Asked about opposition from any quarter, he said, "Every sitting minister has been consulted and their inputs are part of the summary."
Under the summary, Gilgit-Baltistan would have its own election commission, commissioner and courts, like the PoK. "Had the Northern Areas been given the status of a constitutional province, there might have been a reaction from outside the border," he added.
Asked about the procedure, he said the President of Pakistan will implement the decision in the form of a presidential order. "The Northern Areas fall under the direct jurisdiction of the President and, therefore, he (President Asif Ali Zardari) will issue an order after approval of the same by the Federal Cabinet," the official said.
The Constitution, he said, provides that only a sitting President can issue an order in the case of the Northern Areas, the Federally Administered Tribal Areas and other areas falling under the direct jurisdiction of the federation.

India moon craft dead in space

Aug. 29: Indian Space Research Organisation chairman Gopalan Madhavan Nair was woken up by his colleagues at 2 am on Saturday. They had devastating news. India's first mooncraft, Chandrayaan-I, was lost.
The spacecraft's radio contact with mission command at Deep Space Network (DSN) at Byalalu, 40 km from Bengaluru, was severed at 1.30 am and efforts to restore the link remained futile. Dr Nair's colleagues plan to make another attempt to re-establish communication later on Saturday night. A sense of despair, however, has already set in among space scientists because they are convinced that Chandrayaan-I has come to an untimely end. "We have no clue yet. It is very difficult to predict the chances of recovering the spacecraft," Dr Nair told this newspaper.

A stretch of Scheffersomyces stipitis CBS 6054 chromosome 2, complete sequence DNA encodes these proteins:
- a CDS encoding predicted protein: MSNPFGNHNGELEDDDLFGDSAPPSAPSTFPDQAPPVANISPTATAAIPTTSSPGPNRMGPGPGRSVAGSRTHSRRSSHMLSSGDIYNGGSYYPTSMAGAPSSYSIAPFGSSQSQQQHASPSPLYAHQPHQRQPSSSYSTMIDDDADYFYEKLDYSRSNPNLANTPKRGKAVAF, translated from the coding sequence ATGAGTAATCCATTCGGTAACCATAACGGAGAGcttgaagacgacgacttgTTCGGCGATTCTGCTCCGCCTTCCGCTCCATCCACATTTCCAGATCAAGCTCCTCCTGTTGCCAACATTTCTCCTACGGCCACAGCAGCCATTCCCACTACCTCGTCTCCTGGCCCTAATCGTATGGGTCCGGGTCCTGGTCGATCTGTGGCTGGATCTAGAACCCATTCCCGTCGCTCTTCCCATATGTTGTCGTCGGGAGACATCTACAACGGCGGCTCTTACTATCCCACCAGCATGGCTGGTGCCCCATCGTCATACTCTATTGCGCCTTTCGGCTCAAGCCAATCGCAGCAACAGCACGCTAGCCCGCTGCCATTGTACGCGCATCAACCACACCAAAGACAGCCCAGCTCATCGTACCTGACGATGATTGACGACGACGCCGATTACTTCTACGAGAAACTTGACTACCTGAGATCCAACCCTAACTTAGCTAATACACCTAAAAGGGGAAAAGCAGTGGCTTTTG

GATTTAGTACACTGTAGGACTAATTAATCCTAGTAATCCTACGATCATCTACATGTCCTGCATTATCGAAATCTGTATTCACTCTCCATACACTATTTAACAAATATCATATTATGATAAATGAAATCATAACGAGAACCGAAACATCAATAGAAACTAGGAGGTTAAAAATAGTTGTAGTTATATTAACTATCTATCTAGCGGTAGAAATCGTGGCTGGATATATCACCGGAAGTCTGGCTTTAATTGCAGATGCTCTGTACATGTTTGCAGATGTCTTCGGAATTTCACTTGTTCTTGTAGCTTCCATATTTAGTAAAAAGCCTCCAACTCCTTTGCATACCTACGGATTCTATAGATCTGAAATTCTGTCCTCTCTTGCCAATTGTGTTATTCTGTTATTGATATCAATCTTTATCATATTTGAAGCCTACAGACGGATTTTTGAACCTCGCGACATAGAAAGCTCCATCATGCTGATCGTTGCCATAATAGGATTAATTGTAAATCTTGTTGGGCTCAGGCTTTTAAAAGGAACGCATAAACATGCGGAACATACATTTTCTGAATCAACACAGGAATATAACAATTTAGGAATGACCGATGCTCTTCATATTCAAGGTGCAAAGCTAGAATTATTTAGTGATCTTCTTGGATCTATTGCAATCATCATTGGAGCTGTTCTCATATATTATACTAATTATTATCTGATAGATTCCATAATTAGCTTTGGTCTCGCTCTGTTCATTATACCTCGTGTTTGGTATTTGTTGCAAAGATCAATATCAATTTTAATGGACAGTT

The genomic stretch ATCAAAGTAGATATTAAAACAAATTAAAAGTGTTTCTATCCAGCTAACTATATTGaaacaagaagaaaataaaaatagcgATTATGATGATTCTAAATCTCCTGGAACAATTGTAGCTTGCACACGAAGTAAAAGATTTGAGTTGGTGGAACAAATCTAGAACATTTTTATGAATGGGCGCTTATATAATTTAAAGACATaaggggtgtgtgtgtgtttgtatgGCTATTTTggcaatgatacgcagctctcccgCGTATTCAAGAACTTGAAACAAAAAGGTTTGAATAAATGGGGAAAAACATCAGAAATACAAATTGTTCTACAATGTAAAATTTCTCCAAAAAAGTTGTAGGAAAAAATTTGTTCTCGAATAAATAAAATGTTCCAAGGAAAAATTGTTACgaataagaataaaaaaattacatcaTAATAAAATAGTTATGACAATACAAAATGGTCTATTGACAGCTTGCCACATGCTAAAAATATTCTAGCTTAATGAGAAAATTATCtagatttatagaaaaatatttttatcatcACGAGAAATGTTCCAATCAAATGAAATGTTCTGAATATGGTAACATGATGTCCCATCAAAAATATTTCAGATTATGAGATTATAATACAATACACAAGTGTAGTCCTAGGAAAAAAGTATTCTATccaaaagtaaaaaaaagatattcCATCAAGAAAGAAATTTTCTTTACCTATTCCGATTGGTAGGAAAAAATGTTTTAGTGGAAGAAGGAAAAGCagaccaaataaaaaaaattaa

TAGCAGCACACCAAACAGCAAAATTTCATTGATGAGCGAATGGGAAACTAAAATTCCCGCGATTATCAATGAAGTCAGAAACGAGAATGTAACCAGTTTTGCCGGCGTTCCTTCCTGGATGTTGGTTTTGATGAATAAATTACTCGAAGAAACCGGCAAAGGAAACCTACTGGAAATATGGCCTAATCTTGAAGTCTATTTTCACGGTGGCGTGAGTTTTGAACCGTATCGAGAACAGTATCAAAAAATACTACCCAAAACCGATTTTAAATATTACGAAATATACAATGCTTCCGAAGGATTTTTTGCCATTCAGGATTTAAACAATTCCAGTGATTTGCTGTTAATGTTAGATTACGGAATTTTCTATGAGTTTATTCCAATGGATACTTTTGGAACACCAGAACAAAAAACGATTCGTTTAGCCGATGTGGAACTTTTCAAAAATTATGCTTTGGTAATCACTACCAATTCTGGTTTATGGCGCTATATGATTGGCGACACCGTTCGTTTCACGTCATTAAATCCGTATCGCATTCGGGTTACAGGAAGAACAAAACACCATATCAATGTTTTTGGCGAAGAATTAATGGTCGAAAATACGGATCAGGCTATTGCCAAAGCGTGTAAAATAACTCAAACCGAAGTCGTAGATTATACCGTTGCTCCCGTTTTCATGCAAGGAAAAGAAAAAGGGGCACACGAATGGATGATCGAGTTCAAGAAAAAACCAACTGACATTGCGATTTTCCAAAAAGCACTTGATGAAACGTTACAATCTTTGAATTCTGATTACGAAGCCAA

His colleague, Chandrayaan project director M. Annadurai, however, was up-front: "The mission is over. We spent the entire night trying to retrieve the spacecraft, but gave up this morning. Chandrayaan-I has done its job during its 312-day orbit. Just now, we are putting together the data of the last hour-and-a-half before the snag. Perhaps we will talk about the cause (of the snag) in a day or two," he said.
Playing down the setback to the Indian space programme, Dr Nair said Chandrayaan ought not to be described as a flop because it had achieved almost all its scientific and technical objectives. "From the launch (on October 22, 2008) to reaching its precise orbit (100 km around the moon, about 3,84,000 km from the earth), to landing the MIP (moon impact probe), to gathering data, we have crossed all the milestones," he said.